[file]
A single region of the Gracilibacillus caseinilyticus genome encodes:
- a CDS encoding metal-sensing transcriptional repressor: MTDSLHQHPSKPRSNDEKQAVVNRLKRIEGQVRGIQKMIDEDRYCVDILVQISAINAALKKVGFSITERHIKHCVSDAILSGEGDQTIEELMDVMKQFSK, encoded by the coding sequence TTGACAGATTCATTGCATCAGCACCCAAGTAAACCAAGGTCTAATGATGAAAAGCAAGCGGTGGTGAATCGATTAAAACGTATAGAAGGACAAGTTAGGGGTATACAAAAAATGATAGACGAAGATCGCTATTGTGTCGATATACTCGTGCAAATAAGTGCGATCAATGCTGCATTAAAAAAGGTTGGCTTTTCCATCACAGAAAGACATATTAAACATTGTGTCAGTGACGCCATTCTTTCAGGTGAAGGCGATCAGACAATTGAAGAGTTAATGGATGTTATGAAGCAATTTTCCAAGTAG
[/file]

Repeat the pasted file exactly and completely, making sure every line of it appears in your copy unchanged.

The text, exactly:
A single region of the Gracilibacillus caseinilyticus genome encodes:
- a CDS encoding metal-sensing transcriptional repressor: MTDSLHQHPSKPRSNDEKQAVVNRLKRIEGQVRGIQKMIDEDRYCVDILVQISAINAALKKVGFSITERHIKHCVSDAILSGEGDQTIEELMDVMKQFSK, encoded by the coding sequence TTGACAGATTCATTGCATCAGCACCCAAGTAAACCAAGGTCTAATGATGAAAAGCAAGCGGTGGTGAATCGATTAAAACGTATAGAAGGACAAGTTAGGGGTATACAAAAAATGATAGACGAAGATCGCTATTGTGTCGATATACTCGTGCAAATAAGTGCGATCAATGCTGCATTAAAAAAGGTTGGCTTTTCCATCACAGAAAGACATATTAAACATTGTGTCAGTGACGCCATTCTTTCAGGTGAAGGCGATCAGACAATTGAAGAGTTAATGGATGTTATGAAGCAATTTTCCAAGTAG